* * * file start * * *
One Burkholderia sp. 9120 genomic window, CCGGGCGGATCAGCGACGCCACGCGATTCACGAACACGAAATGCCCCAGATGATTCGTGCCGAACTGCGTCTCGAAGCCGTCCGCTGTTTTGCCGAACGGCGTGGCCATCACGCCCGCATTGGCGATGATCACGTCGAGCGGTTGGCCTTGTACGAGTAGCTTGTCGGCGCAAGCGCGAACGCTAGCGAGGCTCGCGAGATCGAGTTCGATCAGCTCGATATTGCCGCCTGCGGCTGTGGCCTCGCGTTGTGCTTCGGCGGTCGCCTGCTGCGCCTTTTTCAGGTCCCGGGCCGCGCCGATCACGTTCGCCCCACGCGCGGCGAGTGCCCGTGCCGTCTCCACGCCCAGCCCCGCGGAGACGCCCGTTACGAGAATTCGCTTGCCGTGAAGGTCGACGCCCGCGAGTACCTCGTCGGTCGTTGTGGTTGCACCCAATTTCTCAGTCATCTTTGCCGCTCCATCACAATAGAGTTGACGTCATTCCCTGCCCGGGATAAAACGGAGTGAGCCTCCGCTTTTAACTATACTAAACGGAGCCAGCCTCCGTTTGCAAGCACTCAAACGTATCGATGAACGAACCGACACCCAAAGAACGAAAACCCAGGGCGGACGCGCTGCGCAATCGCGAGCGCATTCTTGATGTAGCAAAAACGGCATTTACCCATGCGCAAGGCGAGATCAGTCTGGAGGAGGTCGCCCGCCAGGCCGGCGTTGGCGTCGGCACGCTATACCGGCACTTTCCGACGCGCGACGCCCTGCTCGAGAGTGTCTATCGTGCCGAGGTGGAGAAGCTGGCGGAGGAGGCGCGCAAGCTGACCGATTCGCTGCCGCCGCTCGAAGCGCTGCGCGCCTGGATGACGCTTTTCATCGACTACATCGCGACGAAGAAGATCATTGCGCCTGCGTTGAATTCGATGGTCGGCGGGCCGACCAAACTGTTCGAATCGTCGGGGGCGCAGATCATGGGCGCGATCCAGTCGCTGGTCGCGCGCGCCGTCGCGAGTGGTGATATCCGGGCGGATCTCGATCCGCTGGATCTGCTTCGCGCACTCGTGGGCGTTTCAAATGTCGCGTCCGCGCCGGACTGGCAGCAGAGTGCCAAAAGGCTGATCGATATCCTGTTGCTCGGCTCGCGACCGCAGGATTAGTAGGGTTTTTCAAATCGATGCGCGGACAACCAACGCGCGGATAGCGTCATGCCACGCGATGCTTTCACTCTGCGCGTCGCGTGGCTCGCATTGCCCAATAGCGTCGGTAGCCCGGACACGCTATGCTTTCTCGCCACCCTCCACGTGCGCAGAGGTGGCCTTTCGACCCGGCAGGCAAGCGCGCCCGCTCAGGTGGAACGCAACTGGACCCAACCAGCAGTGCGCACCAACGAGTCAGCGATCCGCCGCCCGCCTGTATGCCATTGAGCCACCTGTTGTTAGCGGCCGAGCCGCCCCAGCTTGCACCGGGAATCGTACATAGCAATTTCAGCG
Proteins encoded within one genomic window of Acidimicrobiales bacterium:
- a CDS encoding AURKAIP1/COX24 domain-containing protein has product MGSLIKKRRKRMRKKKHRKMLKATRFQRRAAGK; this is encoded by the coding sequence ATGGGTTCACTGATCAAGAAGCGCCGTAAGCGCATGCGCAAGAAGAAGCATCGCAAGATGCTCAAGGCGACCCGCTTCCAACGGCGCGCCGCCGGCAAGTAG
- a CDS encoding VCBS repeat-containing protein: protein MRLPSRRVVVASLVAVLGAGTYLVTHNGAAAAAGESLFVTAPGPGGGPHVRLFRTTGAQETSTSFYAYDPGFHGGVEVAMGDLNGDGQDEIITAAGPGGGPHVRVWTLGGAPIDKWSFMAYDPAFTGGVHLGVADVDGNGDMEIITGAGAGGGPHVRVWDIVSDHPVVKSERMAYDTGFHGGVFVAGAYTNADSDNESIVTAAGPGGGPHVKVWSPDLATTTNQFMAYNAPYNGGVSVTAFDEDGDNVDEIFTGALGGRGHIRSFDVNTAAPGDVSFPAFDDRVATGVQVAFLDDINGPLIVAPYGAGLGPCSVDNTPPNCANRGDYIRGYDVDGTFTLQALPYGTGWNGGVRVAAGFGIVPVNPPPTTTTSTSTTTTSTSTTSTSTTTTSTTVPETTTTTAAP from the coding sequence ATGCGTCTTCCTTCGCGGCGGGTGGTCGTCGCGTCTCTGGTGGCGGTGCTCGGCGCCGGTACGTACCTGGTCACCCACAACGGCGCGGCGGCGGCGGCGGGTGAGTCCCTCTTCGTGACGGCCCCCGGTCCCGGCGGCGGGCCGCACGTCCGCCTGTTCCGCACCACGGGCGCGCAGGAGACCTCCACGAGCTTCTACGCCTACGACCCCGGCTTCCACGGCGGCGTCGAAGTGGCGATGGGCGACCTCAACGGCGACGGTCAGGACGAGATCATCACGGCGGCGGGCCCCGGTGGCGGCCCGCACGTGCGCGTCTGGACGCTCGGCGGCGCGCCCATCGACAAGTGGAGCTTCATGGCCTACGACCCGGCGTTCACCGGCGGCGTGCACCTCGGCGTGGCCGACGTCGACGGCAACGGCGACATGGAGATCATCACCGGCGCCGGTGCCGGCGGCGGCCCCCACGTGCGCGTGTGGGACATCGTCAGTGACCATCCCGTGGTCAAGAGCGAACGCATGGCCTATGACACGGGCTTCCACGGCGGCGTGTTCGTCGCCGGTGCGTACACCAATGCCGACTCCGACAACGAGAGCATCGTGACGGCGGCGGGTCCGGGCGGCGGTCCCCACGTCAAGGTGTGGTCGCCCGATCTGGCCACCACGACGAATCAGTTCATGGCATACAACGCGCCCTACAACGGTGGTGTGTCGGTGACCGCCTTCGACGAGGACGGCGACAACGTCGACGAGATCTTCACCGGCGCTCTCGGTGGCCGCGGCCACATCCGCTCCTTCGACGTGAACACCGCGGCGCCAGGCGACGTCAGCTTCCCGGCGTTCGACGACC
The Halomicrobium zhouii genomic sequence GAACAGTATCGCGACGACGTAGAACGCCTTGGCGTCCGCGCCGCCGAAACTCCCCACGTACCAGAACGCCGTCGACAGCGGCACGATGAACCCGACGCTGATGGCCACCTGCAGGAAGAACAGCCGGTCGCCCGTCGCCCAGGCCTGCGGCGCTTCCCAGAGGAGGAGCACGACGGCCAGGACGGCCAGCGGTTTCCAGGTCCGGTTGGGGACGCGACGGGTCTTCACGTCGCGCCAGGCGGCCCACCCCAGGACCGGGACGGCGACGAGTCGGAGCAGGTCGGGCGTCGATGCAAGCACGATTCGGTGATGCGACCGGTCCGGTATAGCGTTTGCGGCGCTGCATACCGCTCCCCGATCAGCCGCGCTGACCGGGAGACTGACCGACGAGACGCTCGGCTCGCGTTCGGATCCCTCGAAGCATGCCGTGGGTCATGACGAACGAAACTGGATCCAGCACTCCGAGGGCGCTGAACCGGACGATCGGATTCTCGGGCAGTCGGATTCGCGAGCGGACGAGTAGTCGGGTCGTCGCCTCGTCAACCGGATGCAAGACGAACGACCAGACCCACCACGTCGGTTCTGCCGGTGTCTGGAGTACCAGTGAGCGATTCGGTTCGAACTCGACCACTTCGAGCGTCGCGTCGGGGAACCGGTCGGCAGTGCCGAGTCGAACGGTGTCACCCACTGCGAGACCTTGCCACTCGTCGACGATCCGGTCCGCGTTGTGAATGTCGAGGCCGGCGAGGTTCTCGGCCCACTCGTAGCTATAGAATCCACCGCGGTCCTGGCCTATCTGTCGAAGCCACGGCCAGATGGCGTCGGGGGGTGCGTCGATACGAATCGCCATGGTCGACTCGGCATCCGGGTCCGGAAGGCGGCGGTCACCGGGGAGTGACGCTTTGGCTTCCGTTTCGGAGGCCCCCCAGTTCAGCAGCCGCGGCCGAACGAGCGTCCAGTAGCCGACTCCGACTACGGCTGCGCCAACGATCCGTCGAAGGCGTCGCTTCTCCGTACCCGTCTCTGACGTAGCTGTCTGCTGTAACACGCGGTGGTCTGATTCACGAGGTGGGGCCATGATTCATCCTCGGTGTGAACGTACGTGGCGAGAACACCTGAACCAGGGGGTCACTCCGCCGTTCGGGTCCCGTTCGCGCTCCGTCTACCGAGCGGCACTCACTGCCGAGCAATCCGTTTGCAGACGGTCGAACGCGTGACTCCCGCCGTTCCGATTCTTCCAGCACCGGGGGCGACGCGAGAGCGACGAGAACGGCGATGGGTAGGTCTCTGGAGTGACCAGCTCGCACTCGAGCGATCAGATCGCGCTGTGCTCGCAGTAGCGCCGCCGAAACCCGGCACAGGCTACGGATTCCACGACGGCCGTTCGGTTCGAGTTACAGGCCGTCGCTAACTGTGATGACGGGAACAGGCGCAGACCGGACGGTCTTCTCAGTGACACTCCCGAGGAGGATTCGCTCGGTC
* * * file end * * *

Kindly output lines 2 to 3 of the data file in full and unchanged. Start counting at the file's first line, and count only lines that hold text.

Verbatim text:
Proteins encoded within one genomic window of Acidimicrobiales bacterium:
- a CDS encoding AURKAIP1/COX24 domain-containing protein has product MGSLIKKRRKRMRKKKHRKMLKATRFQRRAAGK; this is encoded by the coding sequence ATGGGTTCACTGATCAAGAAGCGCCGTAAGCGCATGCGCAAGAAGAAGCATCGCAAGATGCTCAAGGCGACCCGCTTCCAACGGCGCGCCGCCGGCAAGTAG